Judge scolds lawyer in Cooper trial


It happened as an undercover Cary Police Department detective testified for the third straight day. Courtroom cameras have been turned off during the testimony of Detective Adam Dismukes to protect his identity.

Cooper is charged with first-degree murder in the death of his wife Nancy, whose partially clothed body was found by a man walking his dog in an undeveloped subdivision not far from her home on July 14, 2008 - two days after she was reported missing. She had been strangled. Prosecutors say Cooper killed her because he was angry she intended to leave him, take their children, and move to be with her family in Canada.

The prosecution alleges that Nancy was strangled sometime after she returned with Brad from a party in their neighborhood the night of July 11, and much of the testimony in the trial so far has centered around witnesses who were at the party, and the state of the Cooper home the next afternoon when Nancy was reported missing by a friend who said she had expected her to come over to continue work on a painting project.

Brad told detectives his wife went out for a run the morning of July 12 and never returned.

In court Friday, Dismukes testified about Brad's movements the morning of July 12. He Brad is known to have left a Harris Teeter grocery store around 6:30 a.m. He said phone records show Brad received a call on his cell phone from the Cooper home's landline at 6:40 a.m. Less than a minute later, Dismukes said Cooper's car can be seen on a security camera pulling back into the Harris Teeter.

Under cross-examination, the detective conceded Cooper could not have driven to the Harris Teeter in that time from his home. The testimony backs up Cooper's story that Nancy sent him back to the store to get laundry detergent, and then called him to tell him to also get juice. The video shows Cooper go back into the store and purchase Tide and juice.

The defense also asked Dismukes whether they identified any other suspects. Cooper's defense attorneys have said that Nancy's friends convinced police that Brad was guilty and investigators ignored any evidence that didn't fit that scenario.

Dismukes testified Friday that no other suspects were identified. Defense lawyer Howard Kurtz then mentioned that the detective had done two audio interviews with John Pearson - the man who, according to testimony, had an affair with Nancy.

Kurtz went on to say, "From the first interview to the second interview his stories changed substantially... "

The prosecution immediately objected and the jury was sent out of the room.

Superior Court Judge Paul Gessner chastised Kurtz saying, "You have left the perception with the jury that someone has lied to this witness."

The judge has repeatedly warned the defense about phrasing questions so that hearsay evidence is heard by the jury. The judge added, "We have wasted a phenomenal amount of time every day chasing these rabbits..." He then called jurors back into the courtroom and told them to disregard the “stories changed” statement.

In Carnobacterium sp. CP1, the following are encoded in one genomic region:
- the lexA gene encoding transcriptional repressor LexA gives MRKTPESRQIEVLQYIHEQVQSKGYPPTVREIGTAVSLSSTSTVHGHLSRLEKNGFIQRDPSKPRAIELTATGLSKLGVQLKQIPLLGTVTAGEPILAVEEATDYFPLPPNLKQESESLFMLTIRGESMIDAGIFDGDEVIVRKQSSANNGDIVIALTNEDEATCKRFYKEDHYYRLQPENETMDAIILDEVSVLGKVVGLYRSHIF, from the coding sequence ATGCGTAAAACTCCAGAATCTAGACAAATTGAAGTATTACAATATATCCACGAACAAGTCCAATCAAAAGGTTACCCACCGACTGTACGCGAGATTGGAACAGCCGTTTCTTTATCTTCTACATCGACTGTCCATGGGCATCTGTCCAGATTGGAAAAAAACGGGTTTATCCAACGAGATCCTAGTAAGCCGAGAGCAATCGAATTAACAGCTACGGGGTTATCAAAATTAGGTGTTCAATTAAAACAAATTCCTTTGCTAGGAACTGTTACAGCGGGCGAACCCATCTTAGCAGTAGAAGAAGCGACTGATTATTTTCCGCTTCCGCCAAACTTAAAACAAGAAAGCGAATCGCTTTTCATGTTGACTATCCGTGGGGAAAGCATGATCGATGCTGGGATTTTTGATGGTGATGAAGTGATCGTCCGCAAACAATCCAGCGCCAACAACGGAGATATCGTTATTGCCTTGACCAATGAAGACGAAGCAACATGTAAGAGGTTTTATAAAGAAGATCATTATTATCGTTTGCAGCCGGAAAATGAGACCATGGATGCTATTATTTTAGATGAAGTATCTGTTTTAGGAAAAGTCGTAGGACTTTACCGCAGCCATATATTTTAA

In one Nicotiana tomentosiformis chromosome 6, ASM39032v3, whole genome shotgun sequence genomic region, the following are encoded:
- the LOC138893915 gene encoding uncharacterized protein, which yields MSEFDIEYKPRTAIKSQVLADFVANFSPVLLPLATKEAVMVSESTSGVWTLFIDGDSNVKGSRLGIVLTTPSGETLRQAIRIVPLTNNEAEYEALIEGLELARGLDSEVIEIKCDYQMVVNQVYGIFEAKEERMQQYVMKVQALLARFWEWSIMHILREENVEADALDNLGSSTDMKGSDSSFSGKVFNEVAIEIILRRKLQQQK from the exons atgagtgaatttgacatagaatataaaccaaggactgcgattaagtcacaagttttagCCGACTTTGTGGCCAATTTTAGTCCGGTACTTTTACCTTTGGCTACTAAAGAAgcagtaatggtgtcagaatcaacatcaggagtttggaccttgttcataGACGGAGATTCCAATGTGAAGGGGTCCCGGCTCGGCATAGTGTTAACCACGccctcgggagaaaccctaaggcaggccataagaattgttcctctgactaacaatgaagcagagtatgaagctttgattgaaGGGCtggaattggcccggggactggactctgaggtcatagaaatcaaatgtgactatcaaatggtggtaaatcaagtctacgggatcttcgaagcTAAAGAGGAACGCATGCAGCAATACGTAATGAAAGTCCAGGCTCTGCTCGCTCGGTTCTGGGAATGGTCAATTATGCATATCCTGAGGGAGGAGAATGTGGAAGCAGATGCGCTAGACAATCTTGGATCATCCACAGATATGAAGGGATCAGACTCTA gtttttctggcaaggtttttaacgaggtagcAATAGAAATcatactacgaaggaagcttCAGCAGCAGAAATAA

Testimony continued Friday with the testimony of Dr. John D. Butts Jr., who was the chief medical examiner in North Carolina at the time of Nancy Cooper's death. Butt's said his autopsy shows Nancy Cooper died "on or about the 12th." He said the time of death could be 12 hours in either direction because of the advanced state of decomposition.

Butts said Nancy was naked except for a jogging bra. She had an earring in one ear. As Butts showed pictures of Nancy's body to the jury, Brad Cooper looked down and appeared to be writing on paper in front of him.

Butts pointed out marks on Nancy's neck that he said were consistent with strangulation and a bone in her neck was fractured. He said there was no indication any type of rope or wire was used - only saying it appeared her neck was compressed until she died. Butts said she would have lost consciousness in a matter of seconds and then died in 3-4 minutes.

Under cross-examination, Butts said he could not rule out that Nancy died sometime the morning of July 12 - which is when the defense maintains she died. Butts testified that because of the decomposition, he might not have seen bruising, or injuries consistent with a struggle if she was grabbed by someone while running.

He said there was no evidence of sexual assault.

The prosecution has yet to present any physical evidence linking Cooper to the crime. Several former friends and neighbors have testified that he had affairs and that the marriage was deeply troubled. They also said Cooper was acting strangely the day Nancy was reported missing.

The Coopers relocated to Cary from Canada in 2001 when Brad Cooper took a job at Cisco Systems in Morrisville. He studied computer science at the University of Calgary and took graduate business courses at North Carolina State University.

Nancy Cooper's parents now have custody of the couple's two children in Canada.

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